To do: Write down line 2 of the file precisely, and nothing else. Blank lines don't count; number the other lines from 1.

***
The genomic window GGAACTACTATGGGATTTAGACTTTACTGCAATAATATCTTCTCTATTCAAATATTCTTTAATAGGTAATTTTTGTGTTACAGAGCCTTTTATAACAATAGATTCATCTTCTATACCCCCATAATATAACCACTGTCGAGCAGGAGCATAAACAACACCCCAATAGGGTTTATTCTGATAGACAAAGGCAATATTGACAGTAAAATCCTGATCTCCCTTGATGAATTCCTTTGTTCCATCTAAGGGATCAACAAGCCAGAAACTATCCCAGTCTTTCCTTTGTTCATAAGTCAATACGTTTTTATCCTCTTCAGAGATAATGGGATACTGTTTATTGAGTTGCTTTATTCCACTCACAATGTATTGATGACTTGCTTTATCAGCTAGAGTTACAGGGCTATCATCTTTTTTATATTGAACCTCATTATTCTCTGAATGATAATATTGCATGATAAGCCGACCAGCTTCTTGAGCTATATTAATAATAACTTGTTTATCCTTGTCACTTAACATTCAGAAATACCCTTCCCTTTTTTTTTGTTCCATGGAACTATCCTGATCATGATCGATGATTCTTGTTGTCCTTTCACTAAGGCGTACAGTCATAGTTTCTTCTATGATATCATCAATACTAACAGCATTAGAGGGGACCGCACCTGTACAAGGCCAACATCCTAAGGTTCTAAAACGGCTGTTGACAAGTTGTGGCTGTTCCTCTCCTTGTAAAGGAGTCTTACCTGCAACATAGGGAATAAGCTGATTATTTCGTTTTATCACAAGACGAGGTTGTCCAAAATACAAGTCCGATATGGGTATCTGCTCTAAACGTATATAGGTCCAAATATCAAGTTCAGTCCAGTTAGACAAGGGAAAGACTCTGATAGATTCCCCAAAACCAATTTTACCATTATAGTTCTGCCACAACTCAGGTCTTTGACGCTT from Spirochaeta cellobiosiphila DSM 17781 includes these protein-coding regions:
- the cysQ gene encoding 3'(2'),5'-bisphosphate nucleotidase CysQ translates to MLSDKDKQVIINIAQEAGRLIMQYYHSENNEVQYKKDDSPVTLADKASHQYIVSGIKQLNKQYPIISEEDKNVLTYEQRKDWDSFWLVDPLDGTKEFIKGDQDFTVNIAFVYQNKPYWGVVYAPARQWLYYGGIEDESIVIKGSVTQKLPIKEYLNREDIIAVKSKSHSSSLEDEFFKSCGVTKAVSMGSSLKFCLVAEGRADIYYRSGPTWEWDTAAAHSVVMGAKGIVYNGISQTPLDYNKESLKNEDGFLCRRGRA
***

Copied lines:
- the cysQ gene encoding 3'(2'),5'-bisphosphate nucleotidase CysQ translates to MLSDKDKQVIINIAQEAGRLIMQYYHSENNEVQYKKDDSPVTLADKASHQYIVSGIKQLNKQYPIISEEDKNVLTYEQRKDWDSFWLVDPLDGTKEFIKGDQDFTVNIAFVYQNKPYWGVVYAPARQWLYYGGIEDESIVIKGSVTQKLPIKEYLNREDIIAVKSKSHSSSLEDEFFKSCGVTKAVSMGSSLKFCLVAEGRADIYYRSGPTWEWDTAAAHSVVMGAKGIVYNGISQTPLDYNKESLKNEDGFLCRRGRA